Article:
So how does a Christian writer chronicle her spiritual life without the appearance of showing off? Or without, in fact, showing off! Is it even appropriate to write about a deep, sacred, intimate and precious relationship on the web? It would be like writing about the most private moments of marriage, which even I, who am always writing, would never dream of doing.
I don’t have an answer, but I think I might use the blessing test more severely. If what I am writing is, or might be a blessing to my readers, I’ll press, “Publish Post.” If not, it joins my multi-volume drafts folder!
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If one is looking for a business niche, the best way to find it is to look for the intersection of your own deep joy (interests, abilities, talents) and the world’s deep need, to quote Frederick Buechner.
The same is true for a writer looking for a subject. Though, of course, after a certain age, one doesn’t look for subjects any more, they come up and grab your by the throat, many of them, all at once.
I have both studied and taught Creative Writing at universities. A common writing adage goes like this, “If there is a book you would like to read, and it does not exist, why then, of course, you must write it.”
If there a blog you would like to bookmark, an unfailing source of refreshment to your tired spirit, and it doesn’t exist, then, well, you will have to write it!
Anne Lamott in Travelling Mercies. “Here are the two best prayers I know: “Help me, help me, help me” and “Thank you, thank you, thank you.”
Sometimes when one is exhausted, overwhelmed and overwrought that is all one is capable of. Isn’t it amazing that it qualifies as prayer?
Anne Lamott–”Sometimes if I’m praying for discernment, when I’m really stuck and I don’t know which way to turn–or, most likely, when I absolutely can’t let go of something that’s driving me nuts, then the way I hear is this kind of Holy Spirit nudge on my heart, where all of a sudden I have the answer. It always makes me laugh that it’s so obvious.”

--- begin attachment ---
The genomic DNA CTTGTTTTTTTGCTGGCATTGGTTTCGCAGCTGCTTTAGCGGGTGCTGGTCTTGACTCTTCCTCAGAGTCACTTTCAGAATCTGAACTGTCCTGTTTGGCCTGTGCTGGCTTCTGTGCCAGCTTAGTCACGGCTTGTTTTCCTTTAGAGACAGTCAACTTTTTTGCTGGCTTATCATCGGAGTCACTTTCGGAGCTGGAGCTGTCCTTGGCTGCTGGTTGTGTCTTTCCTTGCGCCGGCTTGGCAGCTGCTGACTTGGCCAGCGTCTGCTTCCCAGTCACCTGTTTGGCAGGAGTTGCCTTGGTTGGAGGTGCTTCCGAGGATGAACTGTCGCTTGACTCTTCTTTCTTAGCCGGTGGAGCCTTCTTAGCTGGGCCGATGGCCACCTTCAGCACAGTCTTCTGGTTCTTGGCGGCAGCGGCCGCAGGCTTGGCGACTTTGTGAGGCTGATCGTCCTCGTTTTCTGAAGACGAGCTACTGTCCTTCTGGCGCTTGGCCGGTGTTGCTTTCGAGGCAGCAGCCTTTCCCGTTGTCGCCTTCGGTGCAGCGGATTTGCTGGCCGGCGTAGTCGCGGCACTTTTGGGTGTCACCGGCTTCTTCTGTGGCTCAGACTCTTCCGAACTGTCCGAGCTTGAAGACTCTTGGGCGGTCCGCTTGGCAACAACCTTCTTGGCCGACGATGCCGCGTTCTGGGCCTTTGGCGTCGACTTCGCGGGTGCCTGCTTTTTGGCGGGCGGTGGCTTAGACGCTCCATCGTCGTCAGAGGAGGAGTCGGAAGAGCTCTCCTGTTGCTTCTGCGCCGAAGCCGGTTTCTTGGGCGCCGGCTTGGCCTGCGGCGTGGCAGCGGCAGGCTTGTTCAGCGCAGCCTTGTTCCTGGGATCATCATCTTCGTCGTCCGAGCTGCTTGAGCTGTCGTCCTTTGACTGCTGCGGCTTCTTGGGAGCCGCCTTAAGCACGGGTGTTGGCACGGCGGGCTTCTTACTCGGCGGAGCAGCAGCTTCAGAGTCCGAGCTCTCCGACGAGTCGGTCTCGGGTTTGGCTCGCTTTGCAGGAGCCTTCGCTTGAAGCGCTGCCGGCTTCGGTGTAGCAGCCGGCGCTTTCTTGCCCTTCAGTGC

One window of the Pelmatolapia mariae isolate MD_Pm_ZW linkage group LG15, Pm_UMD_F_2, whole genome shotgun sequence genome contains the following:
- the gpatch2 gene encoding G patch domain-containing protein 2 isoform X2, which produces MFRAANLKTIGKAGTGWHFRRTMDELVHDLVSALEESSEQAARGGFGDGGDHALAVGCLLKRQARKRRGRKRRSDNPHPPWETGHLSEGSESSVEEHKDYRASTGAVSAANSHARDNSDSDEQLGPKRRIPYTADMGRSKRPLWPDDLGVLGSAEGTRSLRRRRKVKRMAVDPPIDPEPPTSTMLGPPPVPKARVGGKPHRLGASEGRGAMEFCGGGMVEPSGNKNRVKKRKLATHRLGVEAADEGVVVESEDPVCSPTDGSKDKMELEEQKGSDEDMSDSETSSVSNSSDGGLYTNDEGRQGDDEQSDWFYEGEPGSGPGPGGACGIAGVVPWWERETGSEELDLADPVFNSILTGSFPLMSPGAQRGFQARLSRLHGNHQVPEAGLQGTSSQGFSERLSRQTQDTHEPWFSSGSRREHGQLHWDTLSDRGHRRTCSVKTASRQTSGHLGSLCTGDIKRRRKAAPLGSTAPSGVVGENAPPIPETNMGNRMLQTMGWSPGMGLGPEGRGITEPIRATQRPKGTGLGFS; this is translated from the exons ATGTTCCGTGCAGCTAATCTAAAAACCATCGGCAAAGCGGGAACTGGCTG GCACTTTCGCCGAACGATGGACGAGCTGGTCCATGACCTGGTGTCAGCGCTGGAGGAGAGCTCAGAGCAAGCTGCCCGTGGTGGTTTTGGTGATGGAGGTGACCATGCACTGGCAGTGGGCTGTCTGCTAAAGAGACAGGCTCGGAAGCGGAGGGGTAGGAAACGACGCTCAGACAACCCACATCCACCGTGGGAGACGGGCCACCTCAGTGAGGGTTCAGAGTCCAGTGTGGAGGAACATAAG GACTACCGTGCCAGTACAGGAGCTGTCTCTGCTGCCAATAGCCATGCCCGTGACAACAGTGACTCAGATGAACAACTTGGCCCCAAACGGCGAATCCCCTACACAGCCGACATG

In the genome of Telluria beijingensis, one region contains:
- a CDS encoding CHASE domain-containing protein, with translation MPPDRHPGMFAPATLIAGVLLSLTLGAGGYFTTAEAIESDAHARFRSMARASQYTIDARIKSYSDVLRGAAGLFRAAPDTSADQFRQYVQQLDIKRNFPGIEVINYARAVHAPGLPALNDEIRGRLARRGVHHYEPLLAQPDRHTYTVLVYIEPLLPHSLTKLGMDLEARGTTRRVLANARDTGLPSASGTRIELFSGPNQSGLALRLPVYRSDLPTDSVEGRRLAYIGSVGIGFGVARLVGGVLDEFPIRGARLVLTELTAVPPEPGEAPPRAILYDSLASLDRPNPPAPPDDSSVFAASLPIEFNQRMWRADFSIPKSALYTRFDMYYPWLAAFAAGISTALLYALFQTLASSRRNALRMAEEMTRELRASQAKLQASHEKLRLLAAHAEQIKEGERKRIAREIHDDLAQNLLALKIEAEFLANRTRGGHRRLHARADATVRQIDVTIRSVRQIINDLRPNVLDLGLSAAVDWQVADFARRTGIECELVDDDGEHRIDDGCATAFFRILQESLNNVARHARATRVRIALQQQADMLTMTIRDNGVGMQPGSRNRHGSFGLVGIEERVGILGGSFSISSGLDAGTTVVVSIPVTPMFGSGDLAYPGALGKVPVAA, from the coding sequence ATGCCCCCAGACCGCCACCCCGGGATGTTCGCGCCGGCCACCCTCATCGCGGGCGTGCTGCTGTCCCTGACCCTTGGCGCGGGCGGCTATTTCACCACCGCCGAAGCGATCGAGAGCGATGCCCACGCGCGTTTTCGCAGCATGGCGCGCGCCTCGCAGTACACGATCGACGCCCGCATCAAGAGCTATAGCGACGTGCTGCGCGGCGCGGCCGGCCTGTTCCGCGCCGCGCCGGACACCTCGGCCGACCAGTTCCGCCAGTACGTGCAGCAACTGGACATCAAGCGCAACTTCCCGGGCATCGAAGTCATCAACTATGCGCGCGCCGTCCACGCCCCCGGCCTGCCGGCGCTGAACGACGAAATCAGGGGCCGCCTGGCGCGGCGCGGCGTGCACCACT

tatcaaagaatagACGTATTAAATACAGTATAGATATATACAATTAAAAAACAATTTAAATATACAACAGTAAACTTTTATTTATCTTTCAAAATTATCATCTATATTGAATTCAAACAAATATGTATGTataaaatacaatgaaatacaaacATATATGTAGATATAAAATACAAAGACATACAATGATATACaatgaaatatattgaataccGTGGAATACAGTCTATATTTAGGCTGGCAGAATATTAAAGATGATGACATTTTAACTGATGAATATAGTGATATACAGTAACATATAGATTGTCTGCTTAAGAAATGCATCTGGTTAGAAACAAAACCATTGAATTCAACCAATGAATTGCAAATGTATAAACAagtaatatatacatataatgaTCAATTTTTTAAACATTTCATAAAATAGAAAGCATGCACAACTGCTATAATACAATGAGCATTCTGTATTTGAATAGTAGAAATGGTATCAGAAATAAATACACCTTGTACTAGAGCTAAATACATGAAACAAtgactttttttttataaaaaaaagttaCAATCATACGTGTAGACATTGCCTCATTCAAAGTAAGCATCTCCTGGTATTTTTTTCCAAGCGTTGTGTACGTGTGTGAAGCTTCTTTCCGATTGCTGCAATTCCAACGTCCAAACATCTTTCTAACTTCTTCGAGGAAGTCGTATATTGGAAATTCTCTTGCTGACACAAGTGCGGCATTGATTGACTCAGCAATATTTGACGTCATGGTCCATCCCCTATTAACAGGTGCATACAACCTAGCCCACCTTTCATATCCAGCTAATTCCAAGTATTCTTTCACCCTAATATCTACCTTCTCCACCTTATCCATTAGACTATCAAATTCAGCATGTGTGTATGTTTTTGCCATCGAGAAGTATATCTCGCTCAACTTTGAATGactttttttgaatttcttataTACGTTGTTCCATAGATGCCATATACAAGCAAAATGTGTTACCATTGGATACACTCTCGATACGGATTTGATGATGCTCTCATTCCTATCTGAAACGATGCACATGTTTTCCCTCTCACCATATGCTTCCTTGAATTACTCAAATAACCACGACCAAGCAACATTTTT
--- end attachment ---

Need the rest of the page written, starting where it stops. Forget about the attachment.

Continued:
I have had that experience often. It’s amazing how prayer sharpens the IQ!
We watched a documentary “The Secret Life of Plants.”
A shriveled seedpod waited for the rain to burst it open and release its seeds; fungi waited for rain to release their myriad spores.
And in our own lives, prayer releases that rain.
When we do not pray, we settle into dry and barren hopelessness, we shrivel.
Prayer is like the rain to those seedpods, releasing hope into marriage, finances, child-rearing.
We need prayer so that we do not shrivel into hopelessness about the apparently intractable areas of our lives.
I love the brilliant John Piper metaphor for prayer. An embattled foot soldier, surrounded by his enemies calls on his walkie-talkie for aerial support. Which flies in.
That’s what I sometimes feel like.
In dire need of aerial support.
Which does come at my time of need.
At a prayer.
Have mercy on me, O God, have mercy on me,
for in you my soul takes refuge.
I will take refuge in the shadow of your wings
until the danger has passed. Psalm 57.
I love how the Psalms tune and sensitise my spirit, make me aware of thoughts and emotions I am barely conscious of.
I love praying. It is one of my very favourite things to do. I love how prayer flushes out and irrigates my soul. I love how I can hide myself in God until the danger has passed. And that is a very safe place to be.
Interestingly, really serious prayer, for me, a serious seeking of God’s face, that kind of prayer which clears my thoughts, and helps me to see things clearly, requires me to be on my knees.
Another aspect of the body-mind connection.